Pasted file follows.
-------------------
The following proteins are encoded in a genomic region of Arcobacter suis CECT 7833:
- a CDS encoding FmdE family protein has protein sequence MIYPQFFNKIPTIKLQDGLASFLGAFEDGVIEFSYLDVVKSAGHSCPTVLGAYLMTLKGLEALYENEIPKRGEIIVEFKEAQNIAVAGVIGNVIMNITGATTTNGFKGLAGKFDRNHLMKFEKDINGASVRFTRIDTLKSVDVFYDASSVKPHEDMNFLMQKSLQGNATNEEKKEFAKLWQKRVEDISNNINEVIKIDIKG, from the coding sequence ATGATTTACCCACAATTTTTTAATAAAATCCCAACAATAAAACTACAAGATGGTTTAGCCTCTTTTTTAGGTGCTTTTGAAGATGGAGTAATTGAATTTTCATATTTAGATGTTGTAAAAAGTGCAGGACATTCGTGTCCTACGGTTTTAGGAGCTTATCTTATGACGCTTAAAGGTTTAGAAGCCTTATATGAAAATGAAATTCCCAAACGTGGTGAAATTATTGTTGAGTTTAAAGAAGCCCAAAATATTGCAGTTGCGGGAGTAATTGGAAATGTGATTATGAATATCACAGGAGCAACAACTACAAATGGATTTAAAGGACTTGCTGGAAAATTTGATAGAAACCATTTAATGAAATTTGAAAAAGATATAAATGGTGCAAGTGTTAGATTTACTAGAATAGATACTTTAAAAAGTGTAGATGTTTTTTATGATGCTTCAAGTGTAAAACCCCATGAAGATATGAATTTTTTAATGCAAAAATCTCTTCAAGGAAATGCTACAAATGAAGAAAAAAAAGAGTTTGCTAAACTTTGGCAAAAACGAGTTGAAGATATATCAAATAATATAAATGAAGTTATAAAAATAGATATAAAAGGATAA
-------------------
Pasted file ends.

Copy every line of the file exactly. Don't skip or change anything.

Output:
The following proteins are encoded in a genomic region of Arcobacter suis CECT 7833:
- a CDS encoding FmdE family protein has protein sequence MIYPQFFNKIPTIKLQDGLASFLGAFEDGVIEFSYLDVVKSAGHSCPTVLGAYLMTLKGLEALYENEIPKRGEIIVEFKEAQNIAVAGVIGNVIMNITGATTTNGFKGLAGKFDRNHLMKFEKDINGASVRFTRIDTLKSVDVFYDASSVKPHEDMNFLMQKSLQGNATNEEKKEFAKLWQKRVEDISNNINEVIKIDIKG, from the coding sequence ATGATTTACCCACAATTTTTTAATAAAATCCCAACAATAAAACTACAAGATGGTTTAGCCTCTTTTTTAGGTGCTTTTGAAGATGGAGTAATTGAATTTTCATATTTAGATGTTGTAAAAAGTGCAGGACATTCGTGTCCTACGGTTTTAGGAGCTTATCTTATGACGCTTAAAGGTTTAGAAGCCTTATATGAAAATGAAATTCCCAAACGTGGTGAAATTATTGTTGAGTTTAAAGAAGCCCAAAATATTGCAGTTGCGGGAGTAATTGGAAATGTGATTATGAATATCACAGGAGCAACAACTACAAATGGATTTAAAGGACTTGCTGGAAAATTTGATAGAAACCATTTAATGAAATTTGAAAAAGATATAAATGGTGCAAGTGTTAGATTTACTAGAATAGATACTTTAAAAAGTGTAGATGTTTTTTATGATGCTTCAAGTGTAAAACCCCATGAAGATATGAATTTTTTAATGCAAAAATCTCTTCAAGGAAATGCTACAAATGAAGAAAAAAAAGAGTTTGCTAAACTTTGGCAAAAACGAGTTGAAGATATATCAAATAATATAAATGAAGTTATAAAAATAGATATAAAAGGATAA